For the second time in three decades, a substantial American investment of time, money, and effort to strengthen the Lebanese government and support its fledgling democracy has come to very little. Hizbullah, Tehran, and Damascus now dominate the country's intractable domestic politics. Eric S. Edelman served as Undersecretary of Defense for Policy in 2005-09. Mara E. Karlin served as the Pentagon's Levant director and as special assistant to the Undersecretary of Defense for Policy. (World Affairs)
  • Iran's Nuclear Future: Critical U.S. Policy Choices - Lynn E. Davis, Jeffrey Martini, Alireza Nader, Dalia Dassa Kaye, James T. Quinlivan, and Paul Steinberg
    As Iran's nuclear program continues to evolve, U.S. decision-makers will confront a series of critical policy choices to dissuade Iran from developing nuclear weapons and deter Iran from using its nuclear weapons, if it were to acquire them. The U.S. will need to find ways to influence Iran's calculations of costs and benefits. The U.S. Air Force needs to prepare by understanding the goals and timelines of potential military tasks and by designing exercises and war games to support different policy choices. (150pp, pdf) (RAND Corporation)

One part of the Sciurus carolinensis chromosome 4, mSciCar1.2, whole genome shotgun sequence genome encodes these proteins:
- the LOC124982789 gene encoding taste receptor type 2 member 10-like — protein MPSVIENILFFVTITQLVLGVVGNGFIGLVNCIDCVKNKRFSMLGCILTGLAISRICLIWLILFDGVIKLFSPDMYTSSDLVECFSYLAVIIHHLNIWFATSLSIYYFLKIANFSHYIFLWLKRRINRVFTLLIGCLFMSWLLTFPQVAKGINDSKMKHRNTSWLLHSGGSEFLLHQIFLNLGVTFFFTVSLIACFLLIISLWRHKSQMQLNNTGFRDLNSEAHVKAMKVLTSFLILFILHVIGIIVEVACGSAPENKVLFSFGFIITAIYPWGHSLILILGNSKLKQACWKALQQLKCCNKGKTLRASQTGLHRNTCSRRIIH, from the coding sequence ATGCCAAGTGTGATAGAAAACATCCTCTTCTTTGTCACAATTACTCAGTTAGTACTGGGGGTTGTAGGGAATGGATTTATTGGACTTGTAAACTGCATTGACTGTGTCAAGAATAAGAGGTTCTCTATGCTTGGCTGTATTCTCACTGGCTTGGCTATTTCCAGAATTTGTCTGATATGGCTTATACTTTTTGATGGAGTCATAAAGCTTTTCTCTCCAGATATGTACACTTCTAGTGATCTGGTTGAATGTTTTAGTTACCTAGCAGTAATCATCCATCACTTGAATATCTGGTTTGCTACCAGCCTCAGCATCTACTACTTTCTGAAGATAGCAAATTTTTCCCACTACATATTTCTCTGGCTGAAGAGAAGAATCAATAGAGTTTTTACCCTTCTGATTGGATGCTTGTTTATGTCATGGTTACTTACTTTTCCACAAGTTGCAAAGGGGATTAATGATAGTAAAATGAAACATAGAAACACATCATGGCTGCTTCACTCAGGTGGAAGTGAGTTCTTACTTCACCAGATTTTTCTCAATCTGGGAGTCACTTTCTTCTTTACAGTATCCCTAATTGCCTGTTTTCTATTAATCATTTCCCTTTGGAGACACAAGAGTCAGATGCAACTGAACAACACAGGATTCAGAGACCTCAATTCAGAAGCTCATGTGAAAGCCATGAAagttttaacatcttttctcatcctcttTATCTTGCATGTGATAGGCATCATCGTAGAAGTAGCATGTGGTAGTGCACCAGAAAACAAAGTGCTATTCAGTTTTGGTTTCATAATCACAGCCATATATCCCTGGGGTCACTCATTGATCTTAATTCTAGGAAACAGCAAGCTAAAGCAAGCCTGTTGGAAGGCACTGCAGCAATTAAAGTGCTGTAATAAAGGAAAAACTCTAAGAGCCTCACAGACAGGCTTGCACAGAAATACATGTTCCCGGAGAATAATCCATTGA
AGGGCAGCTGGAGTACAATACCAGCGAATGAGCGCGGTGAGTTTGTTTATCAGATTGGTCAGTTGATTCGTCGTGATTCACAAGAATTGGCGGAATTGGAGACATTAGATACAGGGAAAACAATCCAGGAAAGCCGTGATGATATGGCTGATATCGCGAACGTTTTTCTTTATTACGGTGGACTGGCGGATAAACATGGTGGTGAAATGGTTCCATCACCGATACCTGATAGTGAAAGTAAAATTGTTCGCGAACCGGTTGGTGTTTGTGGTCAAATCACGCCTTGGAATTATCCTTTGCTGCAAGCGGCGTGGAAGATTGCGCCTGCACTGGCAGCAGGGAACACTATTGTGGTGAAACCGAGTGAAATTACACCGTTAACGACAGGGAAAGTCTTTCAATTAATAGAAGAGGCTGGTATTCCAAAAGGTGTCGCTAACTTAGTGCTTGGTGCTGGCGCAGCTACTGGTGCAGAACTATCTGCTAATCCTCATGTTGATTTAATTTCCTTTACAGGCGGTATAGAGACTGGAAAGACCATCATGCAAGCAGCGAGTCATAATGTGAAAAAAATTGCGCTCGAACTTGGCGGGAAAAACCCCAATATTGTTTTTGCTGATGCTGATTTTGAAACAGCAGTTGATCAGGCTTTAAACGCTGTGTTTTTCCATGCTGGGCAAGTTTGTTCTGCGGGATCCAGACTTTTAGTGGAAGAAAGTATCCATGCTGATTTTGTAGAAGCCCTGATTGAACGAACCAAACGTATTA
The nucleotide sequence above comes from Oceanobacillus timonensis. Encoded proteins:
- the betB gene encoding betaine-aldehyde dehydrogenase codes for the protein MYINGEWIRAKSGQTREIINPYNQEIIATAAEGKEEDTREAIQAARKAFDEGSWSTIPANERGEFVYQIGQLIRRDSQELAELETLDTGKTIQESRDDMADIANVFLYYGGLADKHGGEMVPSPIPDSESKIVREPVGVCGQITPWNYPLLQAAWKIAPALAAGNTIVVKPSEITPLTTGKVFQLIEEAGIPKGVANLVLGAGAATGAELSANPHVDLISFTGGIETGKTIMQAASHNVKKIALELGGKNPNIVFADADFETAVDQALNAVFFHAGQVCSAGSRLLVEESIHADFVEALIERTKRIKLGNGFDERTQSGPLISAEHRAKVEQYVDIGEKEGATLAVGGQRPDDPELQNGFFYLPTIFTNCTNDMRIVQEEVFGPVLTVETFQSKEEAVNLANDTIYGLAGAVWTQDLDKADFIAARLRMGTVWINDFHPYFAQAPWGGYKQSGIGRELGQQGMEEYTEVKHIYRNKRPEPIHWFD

• Nakba Myth Stands in the Way of Peace - Gerald Steinberg
    In the Arab/Palestinian narrative, Jewish sovereign equality in the Land of Israel was and remains a disaster. In the Nakba fabrication, 4,000 years of Jewish history in this land are erased and replaced with a Europe and Western conspiracy to settle Jews in "Arab/Muslim Palestine." The Arab rejection of the UN Partition Plan (the 1947 version of the "two-state solution"), and the wars designed to push the Jews into the sea are also removed from the Nakba tale. The fact that an approximately equal number of Jews in Arab nations were forced out and absorbed successfully into Israel is also erased.
        A realistic peace process must first tackle the Nakba mythology, which has been allowed to fester and expand for so long. This means teaching basic facts - that the Jewish people have an undisputed historic connection with this territory - with the right to an independent state - and that the violent Arab rejection of compromise and the two-state solution in 1947/8, as well as the later wars, were responsible for the "suffering of the refugees."  (Canadian Jewish News)